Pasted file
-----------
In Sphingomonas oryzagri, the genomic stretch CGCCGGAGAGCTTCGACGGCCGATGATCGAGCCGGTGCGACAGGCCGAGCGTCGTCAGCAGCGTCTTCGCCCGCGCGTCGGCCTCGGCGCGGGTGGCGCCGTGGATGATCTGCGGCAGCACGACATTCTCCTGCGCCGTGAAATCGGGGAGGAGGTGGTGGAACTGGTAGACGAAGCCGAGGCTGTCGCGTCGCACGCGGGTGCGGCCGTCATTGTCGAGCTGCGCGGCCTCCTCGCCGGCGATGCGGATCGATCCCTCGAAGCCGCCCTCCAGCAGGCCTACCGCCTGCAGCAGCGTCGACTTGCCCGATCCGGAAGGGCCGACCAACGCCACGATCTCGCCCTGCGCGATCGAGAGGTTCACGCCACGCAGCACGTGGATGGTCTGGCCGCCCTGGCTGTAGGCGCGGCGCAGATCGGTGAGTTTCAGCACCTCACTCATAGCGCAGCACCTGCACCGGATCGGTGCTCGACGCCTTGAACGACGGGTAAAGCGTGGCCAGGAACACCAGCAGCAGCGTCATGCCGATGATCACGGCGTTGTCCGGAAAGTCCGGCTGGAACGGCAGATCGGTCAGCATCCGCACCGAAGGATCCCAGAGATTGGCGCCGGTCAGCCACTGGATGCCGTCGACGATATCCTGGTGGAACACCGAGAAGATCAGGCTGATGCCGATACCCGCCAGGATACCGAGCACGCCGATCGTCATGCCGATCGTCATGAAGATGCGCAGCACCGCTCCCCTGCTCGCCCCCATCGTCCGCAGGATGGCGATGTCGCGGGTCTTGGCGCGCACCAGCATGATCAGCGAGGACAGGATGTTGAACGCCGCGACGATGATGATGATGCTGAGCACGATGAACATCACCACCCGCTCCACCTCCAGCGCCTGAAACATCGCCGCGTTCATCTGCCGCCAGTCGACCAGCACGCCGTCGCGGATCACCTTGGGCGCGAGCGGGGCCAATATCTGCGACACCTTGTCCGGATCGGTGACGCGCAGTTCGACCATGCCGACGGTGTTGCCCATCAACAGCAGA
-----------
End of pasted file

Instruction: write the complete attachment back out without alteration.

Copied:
In Sphingomonas oryzagri, the genomic stretch CGCCGGAGAGCTTCGACGGCCGATGATCGAGCCGGTGCGACAGGCCGAGCGTCGTCAGCAGCGTCTTCGCCCGCGCGTCGGCCTCGGCGCGGGTGGCGCCGTGGATGATCTGCGGCAGCACGACATTCTCCTGCGCCGTGAAATCGGGGAGGAGGTGGTGGAACTGGTAGACGAAGCCGAGGCTGTCGCGTCGCACGCGGGTGCGGCCGTCATTGTCGAGCTGCGCGGCCTCCTCGCCGGCGATGCGGATCGATCCCTCGAAGCCGCCCTCCAGCAGGCCTACCGCCTGCAGCAGCGTCGACTTGCCCGATCCGGAAGGGCCGACCAACGCCACGATCTCGCCCTGCGCGATCGAGAGGTTCACGCCACGCAGCACGTGGATGGTCTGGCCGCCCTGGCTGTAGGCGCGGCGCAGATCGGTGAGTTTCAGCACCTCACTCATAGCGCAGCACCTGCACCGGATCGGTGCTCGACGCCTTGAACGACGGGTAAAGCGTGGCCAGGAACACCAGCAGCAGCGTCATGCCGATGATCACGGCGTTGTCCGGAAAGTCCGGCTGGAACGGCAGATCGGTCAGCATCCGCACCGAAGGATCCCAGAGATTGGCGCCGGTCAGCCACTGGATGCCGTCGACGATATCCTGGTGGAACACCGAGAAGATCAGGCTGATGCCGATACCCGCCAGGATACCGAGCACGCCGATCGTCATGCCGATCGTCATGAAGATGCGCAGCACCGCTCCCCTGCTCGCCCCCATCGTCCGCAGGATGGCGATGTCGCGGGTCTTGGCGCGCACCAGCATGATCAGCGAGGACAGGATGTTGAACGCCGCGACGATGATGATGATGCTGAGCACGATGAACATCACCACCCGCTCCACCTCCAGCGCCTGAAACATCGCCGCGTTCATCTGCCGCCAGTCGACCAGCACGCCGTCGCGGATCACCTTGGGCGCGAGCGGGGCCAATATCTGCGACACCTTGTCCGGATCGGTGACGCGCAGTTCGACCATGCCGACGGTGTTGCCCATCAACAGCAGA